Report Overview:
Total Clips (21)
Admissions; Enrollment Management and Student Affairs (EMSA) (1)
Athletics (3)
College of Business Administration (COBA); College of Podiatric Medicine (CPM) (1)
College of Communication and Information (CCI) (1)
Foundation, Leadership and Administration (1)
KSU at E. Liverpool (1)
KSU at Salem (1)
KSU at Tuscarawas (3)
Office of the President (1)
Safety (6)
Students; Town-Gown (1)
Theatre and Dance (1)


Headline Date Outlet

Admissions; Enrollment Management and Student Affairs (EMSA) (1)
Colleges find new ways to recruit today's social media savvy high school students (Garcia) 04/07/2014 Plain Dealer Text Attachment Email

CLEVELAND, Ohio - If you want to reach a high school student you have to go where they are - online. So local colleges are using videos, e-mails and...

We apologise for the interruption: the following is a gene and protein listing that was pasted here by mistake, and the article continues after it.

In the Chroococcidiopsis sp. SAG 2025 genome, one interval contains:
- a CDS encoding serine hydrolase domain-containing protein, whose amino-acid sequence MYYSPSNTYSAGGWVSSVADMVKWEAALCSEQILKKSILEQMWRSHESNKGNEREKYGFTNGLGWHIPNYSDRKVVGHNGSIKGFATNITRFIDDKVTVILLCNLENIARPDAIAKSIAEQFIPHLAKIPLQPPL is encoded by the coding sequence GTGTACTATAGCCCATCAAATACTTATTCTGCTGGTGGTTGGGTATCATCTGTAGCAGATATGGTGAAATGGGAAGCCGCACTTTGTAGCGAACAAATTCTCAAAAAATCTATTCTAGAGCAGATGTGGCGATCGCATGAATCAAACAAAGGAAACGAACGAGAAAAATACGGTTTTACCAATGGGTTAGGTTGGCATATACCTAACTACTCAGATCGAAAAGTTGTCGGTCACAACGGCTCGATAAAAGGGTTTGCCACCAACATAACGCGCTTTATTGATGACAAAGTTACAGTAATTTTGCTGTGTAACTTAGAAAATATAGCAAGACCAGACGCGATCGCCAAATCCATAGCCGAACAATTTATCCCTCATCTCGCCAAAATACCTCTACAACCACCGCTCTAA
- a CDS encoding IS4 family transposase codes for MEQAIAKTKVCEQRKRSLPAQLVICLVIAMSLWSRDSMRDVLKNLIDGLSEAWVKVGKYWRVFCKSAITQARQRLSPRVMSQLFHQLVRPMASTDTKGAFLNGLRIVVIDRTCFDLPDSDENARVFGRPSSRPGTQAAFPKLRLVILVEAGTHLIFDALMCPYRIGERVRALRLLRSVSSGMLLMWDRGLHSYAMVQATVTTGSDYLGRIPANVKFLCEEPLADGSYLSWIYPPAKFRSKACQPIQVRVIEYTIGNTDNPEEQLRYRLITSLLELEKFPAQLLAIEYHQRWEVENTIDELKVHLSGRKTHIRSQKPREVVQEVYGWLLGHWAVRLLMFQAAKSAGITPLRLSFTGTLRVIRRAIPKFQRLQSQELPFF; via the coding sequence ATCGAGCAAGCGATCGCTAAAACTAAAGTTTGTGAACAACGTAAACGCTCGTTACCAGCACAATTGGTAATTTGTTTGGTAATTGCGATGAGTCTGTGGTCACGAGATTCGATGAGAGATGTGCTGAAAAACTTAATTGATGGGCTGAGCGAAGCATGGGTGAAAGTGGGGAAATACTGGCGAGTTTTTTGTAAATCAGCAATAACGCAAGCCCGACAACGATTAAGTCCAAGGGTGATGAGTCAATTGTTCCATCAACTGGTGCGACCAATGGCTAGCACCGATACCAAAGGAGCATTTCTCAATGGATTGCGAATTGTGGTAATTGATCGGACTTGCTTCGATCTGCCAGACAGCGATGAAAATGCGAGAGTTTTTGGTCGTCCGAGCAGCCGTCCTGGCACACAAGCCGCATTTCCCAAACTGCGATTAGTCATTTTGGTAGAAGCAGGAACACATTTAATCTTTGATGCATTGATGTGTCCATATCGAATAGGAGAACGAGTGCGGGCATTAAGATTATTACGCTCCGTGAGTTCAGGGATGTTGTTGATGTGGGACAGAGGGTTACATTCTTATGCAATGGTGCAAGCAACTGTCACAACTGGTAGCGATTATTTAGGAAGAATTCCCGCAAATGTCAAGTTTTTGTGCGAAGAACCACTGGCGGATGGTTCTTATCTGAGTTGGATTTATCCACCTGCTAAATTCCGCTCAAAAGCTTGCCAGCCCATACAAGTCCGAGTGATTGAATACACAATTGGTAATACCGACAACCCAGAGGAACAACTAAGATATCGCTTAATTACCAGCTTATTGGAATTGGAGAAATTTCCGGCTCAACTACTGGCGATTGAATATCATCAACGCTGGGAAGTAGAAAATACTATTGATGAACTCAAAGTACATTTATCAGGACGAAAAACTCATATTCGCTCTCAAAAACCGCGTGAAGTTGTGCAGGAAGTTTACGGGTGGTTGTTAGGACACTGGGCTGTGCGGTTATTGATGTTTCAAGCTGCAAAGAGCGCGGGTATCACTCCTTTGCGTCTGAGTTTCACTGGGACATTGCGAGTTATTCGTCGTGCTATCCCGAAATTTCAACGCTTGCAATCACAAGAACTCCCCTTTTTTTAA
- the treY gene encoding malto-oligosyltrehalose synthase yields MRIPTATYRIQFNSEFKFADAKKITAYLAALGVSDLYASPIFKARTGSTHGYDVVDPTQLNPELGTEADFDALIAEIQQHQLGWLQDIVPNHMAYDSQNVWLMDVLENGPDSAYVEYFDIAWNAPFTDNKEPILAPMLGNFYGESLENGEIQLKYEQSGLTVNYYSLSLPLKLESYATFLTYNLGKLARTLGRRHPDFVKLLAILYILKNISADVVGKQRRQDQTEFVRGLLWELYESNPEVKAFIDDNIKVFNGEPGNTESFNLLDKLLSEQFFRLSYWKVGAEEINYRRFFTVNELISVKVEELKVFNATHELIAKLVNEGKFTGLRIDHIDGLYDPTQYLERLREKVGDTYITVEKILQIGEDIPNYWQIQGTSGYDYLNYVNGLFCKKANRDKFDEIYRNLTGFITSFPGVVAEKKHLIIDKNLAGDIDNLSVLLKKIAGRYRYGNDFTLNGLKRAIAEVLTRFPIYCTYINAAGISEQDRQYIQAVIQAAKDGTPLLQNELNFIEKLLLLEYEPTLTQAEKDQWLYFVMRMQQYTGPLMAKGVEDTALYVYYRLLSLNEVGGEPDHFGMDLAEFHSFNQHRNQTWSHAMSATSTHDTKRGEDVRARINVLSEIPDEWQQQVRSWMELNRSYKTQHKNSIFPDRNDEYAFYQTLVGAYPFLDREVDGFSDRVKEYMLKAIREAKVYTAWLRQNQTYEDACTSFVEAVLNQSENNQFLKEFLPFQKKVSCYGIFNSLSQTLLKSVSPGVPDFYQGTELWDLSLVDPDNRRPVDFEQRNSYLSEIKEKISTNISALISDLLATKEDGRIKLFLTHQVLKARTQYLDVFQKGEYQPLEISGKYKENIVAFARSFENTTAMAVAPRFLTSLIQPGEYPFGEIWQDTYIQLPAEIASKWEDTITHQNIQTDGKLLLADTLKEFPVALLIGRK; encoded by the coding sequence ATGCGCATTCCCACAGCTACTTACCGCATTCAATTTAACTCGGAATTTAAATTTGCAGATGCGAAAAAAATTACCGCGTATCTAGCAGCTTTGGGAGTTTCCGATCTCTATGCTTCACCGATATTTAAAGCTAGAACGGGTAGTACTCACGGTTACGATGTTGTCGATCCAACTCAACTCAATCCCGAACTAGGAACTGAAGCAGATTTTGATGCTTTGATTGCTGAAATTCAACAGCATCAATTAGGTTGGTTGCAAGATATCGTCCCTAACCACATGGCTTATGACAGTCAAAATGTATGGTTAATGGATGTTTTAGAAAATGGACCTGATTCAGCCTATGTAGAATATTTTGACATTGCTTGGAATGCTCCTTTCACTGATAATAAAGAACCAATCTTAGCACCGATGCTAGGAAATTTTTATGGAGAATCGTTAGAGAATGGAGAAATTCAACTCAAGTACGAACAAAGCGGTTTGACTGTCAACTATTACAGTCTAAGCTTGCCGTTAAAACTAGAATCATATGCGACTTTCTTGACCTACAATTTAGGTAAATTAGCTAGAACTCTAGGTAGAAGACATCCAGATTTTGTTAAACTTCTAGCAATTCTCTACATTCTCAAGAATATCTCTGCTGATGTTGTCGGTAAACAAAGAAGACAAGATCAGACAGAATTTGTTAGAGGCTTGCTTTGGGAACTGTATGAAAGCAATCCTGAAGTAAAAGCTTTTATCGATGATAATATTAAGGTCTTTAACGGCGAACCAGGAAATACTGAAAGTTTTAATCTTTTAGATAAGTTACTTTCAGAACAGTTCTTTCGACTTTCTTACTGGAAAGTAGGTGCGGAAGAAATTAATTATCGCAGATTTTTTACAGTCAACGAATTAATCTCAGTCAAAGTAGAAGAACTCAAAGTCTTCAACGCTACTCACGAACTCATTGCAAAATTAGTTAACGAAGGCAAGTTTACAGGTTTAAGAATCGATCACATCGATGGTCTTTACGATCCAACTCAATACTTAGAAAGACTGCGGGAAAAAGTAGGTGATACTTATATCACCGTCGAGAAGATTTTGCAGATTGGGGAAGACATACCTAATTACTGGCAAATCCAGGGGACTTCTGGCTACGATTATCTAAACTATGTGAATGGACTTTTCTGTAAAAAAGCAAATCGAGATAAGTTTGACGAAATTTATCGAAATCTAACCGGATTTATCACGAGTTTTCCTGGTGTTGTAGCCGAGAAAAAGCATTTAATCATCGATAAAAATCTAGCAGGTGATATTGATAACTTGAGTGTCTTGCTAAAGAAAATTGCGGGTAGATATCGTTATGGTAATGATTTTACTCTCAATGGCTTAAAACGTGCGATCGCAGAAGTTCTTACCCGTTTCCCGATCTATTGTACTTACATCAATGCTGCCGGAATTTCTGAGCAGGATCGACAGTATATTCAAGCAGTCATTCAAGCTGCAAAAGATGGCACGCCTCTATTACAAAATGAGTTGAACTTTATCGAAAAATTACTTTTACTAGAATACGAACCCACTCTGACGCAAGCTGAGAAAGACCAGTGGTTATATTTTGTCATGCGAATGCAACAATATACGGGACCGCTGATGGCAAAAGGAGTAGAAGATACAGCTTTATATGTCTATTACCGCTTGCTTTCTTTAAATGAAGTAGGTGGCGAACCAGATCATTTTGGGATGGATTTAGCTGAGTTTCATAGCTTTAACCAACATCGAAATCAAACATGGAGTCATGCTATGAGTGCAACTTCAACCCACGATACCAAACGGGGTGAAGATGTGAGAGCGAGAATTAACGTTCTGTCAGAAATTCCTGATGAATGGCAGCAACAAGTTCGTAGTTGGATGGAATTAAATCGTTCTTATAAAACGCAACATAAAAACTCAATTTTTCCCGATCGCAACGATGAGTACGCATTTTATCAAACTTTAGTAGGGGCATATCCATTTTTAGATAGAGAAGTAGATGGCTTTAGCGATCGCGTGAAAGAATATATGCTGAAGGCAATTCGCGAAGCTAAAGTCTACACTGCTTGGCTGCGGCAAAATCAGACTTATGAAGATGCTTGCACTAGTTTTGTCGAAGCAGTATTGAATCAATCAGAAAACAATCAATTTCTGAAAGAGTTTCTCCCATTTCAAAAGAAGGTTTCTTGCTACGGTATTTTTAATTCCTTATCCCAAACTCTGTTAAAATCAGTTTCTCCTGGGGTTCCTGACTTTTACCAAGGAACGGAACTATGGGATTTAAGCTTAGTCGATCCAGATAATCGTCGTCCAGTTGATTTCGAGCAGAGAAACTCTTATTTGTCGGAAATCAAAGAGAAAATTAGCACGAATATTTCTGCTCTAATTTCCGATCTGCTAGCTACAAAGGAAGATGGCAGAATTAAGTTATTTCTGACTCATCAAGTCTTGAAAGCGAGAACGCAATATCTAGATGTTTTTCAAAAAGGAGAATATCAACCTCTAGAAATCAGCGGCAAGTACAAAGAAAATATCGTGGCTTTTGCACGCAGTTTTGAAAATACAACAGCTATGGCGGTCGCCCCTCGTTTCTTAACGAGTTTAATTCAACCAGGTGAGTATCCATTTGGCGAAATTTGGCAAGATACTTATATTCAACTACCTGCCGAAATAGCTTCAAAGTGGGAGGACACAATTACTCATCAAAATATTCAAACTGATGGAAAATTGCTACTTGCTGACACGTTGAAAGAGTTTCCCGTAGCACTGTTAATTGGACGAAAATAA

Athletics (3)
'Draft Day' covers Northeast Ohio 04/07/2014 Akron Beacon Journal, The Text Attachment Email

NORTHEAST OHIO LOCATIONS In addition to Cuyahoga Community College, which doubled for the Browns' offices, some of the locations used for the movie...

Kent State men's golf team struggles in final round, winds up seventh at Aggie Invitational (Wakeling, Robertson) 04/07/2014 Record-Courier Text Attachment Email

Kent State's men's golf team slipped into a tie for seventh place during Sunday's rain-soaked final round of the Aggie Invitational at the Traditions Club...

Kent State Roundup: Gymnast Case receives prestigious honor, advances to NCAA Championships (Biggin, Linder) 04/07/2014 Record-Courier Text Attachment Email